heavy duty garbage bags and duct tape. I want my sandbags to withstand the weather and handling and last a
Making Weather-Proof Sand Bags to Barricade the Ball Mill
Barricading and Tarping the Mill
Installing a tarp to protect the mill and timer from sudden inclement weather is a good idea.
"I'm Glad I Tarped That Baby"
I check my mill temperature now and then during mill runs. I remotely stop the mill (by disconnecting
the power cord at the end away from the mill). Then I adjust the vent holes and lid accordingly to
maintain a 70-120 degree F temperature in the cabinet. I do not want to overheat my motor and ruin it.
I make notes in my notebook of the various air temperatures at which I do all of this so that in the
future I can duplicate these adjustments.
Hereís what my notes look like:
Outside air temperature: 30 degrees F
Bottom vent holes in cabinet open, lid on tight.
Black powder mill run
Start of mill run, cabinet temperature: 30 degrees F
10 minutes into run, mill temp: 57 degrees F
20 minutes into run, mill temp: 64 degrees F
30 minutes: 73 degrees
40 minutes: 81 degrees
50 minutes: 90 degrees
60 min.: 95 degrees
70 min.: 105 degrees
80 min.: 108 degrees
90 min.: 114 degrees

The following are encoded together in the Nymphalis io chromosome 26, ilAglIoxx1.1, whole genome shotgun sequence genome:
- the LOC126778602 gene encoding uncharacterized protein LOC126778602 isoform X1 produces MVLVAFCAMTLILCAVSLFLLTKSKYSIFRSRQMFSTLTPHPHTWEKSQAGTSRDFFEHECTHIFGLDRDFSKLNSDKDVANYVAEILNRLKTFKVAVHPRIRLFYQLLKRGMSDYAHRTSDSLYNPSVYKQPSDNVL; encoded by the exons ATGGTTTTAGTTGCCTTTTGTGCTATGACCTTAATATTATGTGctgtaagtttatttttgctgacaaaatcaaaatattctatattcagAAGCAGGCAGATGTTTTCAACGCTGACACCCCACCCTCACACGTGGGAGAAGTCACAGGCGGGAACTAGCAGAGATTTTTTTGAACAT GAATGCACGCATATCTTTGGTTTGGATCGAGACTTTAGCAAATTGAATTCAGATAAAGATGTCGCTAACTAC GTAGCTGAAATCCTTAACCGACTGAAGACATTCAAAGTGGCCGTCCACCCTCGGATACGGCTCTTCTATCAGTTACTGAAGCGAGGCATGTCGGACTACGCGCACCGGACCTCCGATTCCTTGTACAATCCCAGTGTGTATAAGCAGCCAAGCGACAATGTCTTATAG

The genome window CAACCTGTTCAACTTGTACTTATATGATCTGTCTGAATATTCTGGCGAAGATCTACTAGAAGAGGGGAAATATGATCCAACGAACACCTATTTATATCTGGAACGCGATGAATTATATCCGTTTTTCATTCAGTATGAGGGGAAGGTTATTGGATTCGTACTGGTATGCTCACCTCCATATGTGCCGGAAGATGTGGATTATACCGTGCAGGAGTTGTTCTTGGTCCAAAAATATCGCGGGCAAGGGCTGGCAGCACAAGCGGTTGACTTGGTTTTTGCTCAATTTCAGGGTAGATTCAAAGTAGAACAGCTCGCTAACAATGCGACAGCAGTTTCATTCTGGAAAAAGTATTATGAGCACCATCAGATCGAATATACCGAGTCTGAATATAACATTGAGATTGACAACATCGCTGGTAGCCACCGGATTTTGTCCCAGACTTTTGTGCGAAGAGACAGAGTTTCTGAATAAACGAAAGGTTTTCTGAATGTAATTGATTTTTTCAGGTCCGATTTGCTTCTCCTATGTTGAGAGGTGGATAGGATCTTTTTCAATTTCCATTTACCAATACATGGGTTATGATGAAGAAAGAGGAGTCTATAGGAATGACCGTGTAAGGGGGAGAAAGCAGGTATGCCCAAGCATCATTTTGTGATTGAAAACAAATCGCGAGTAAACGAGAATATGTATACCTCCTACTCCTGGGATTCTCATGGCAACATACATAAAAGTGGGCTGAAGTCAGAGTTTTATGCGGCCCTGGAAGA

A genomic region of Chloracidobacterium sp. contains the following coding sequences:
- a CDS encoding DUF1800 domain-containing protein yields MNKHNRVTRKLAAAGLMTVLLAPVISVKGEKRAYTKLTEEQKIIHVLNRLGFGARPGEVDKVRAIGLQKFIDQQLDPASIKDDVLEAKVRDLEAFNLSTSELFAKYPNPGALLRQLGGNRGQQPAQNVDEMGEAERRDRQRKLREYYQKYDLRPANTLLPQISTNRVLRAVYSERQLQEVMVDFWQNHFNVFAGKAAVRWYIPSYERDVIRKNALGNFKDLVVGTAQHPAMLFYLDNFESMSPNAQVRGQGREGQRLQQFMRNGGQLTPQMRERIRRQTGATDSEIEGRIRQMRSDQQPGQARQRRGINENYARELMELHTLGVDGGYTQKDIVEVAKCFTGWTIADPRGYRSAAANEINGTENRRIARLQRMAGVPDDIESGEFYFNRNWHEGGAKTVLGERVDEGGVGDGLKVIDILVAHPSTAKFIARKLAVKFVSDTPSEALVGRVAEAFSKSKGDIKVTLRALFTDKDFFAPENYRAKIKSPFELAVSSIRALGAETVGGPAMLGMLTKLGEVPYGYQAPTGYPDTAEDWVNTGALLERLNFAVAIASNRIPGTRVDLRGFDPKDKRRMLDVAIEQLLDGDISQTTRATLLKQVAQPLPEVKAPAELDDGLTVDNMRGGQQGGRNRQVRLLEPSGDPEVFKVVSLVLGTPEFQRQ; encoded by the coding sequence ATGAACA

110 min.: 117 degrees
I then stopped the mill remotely and uncovered it. The inside of the cabinet felt warm. The thermometer
remote sensor had been placed down near the motor which felt pretty warm to the touch, but not so much
that I would be worried about it being damaged.
Upon opening the jar, the mill dust was still loose and lying around the media and the dust was looking
very fine and well milled. The media was only mildly warm to the touch, Iíd guess in the 80-90 degree F
Conclusion: On a cold winter day like today, the configuration of the mill and the vents worked well.
It got nice and warm, though, so I'll pay close attention to these readings on a hot summer day and
Keeping a notebook of info like this is very useful in the long run.
Of course, if one has a farm out in the country and can set up a tent or erect a shed to use for ball
milling, and there is no danger of unsuspecting bystanders getting near it during milling, then the
barricading may not be necessary.
Now, I can just hear some of you saying, "Jeez, all I want to do is make some homemade black powder
and some stars and put a shell together and fire it. Do I really have to go to all this trouble? Aren't
you being a bit finicky and paranoid, Ned?"
This ball mill, and the cabinet, and the sandbags, and the buckets I'm about to show you, and especially
the efforts put forth to do all of this the right way all amount to an investment in an art which can
reap rewards for a lifetime. There really is no substitute for preparing to perform these tasks safely.
And you'll sleep better at night knowing you have done so. Do you want to hurt some little kid?
I have never had a mill explosion, and I do not know anyone who has. I have heard of them, though. All
of this is cheap insurance just in case your next mill run is the one that explodes.
THE MILL RUN